David Ross spooked New Zealand.

And it wasn't just the mo, or outrage over his sentence appeal that sparked such an adverse reaction.

But ever since Ross hit the headlines over 18 months ago, regulators have been working hard to prevent his ponzi ghost from reappearing.

As detailed at the time, Ross was able to hide the true state of his clients' investments behind the curtain of a discretionary investment management service (DIMS).


Even prior to the Ross case, DIMS were up for reform under the-then Financial Markets Conduct Bill (now an Act) but the Wellington-based ponzier sparked an intense regulatory review of the sector.

DIMS, which with varying degrees of freedom allow a delegated financial adviser to make investments without specific client sign-off on each decision, have since been through the regulatory wringer several times.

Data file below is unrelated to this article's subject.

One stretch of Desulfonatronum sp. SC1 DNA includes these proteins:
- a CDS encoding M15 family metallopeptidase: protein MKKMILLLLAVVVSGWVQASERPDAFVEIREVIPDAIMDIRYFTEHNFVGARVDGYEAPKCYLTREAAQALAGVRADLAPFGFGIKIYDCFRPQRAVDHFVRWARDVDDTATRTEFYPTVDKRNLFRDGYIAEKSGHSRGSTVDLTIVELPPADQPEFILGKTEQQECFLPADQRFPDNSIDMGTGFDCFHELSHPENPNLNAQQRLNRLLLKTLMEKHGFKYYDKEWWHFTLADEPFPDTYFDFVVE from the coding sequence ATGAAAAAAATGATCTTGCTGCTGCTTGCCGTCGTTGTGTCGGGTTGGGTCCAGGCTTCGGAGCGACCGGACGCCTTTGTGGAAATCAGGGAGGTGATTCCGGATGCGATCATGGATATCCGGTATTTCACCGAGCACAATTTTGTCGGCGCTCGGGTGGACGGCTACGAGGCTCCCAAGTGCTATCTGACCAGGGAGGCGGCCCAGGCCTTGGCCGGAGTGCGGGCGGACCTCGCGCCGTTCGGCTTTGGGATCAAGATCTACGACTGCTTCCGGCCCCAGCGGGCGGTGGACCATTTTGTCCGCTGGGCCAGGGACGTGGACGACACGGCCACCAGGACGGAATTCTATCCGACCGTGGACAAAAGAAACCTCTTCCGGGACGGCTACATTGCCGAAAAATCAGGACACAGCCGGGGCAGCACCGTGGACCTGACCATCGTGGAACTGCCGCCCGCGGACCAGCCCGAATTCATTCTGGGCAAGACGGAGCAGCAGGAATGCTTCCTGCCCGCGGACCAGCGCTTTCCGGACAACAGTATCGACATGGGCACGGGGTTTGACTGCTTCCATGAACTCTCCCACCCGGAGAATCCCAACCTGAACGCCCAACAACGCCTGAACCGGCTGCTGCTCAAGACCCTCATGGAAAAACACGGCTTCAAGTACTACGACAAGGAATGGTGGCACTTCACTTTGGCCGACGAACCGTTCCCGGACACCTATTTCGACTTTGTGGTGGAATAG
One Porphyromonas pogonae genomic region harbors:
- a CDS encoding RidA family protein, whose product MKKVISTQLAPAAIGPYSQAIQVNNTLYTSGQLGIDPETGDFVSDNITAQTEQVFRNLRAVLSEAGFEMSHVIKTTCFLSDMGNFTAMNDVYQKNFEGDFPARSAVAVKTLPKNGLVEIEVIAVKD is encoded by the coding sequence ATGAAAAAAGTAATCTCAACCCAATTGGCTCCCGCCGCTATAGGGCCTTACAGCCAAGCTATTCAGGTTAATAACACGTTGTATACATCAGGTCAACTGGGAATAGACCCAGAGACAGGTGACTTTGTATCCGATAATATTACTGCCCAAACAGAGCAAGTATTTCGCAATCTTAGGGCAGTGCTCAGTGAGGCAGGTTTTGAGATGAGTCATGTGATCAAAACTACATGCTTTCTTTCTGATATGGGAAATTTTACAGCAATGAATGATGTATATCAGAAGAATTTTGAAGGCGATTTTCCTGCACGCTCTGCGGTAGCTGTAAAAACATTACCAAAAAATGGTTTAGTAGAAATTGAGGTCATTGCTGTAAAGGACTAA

The latest version of the DIMS regs include a few concessions for smaller financial advisory firms: a licence fee reduction; a carve-out for temporary Authorised Financial Adviser (AFA) control of client investment decisions under special circumstances (when clients are holidaying in the Caymans, for example), and; a time extension to comply.

Nonetheless, AFAs have some tough choices to make if they want to stay in DIMS-ville.
In short, AFAs who want to deal in so-called 'class' DIMS - essentially, conglomerated client investments classified, say, 'conservative' or 'growth' - can choose to be licensed under the Financial Markets Conduct Act (FMC). Class DIMS would typically be share portfolios selected by researchers that the AFA would then recommend for clients.

Alternatively, those AFAs who fancy themselves as stockpickers can opt to offer 'personalised DIMS', which are covered under the Financial Advisers Act.

"The definition of 'personalised DIMS' in the Financial Advisers Act 2008 will only cover services where you design bespoke investment strategies for each of your DIMS clients," the latest Financial Markets Authority (FMA) guide has it.

While the borderline between bespoke and off-the-shelf is yet to be tested, industry insiders reckon the FMA is trying to scare off most AFAs from the 'personalised DIMS' space - the place Ross inhabited.

At the most, one expert told me, 10 advisers would probably go bespoke; the rest have been spooked.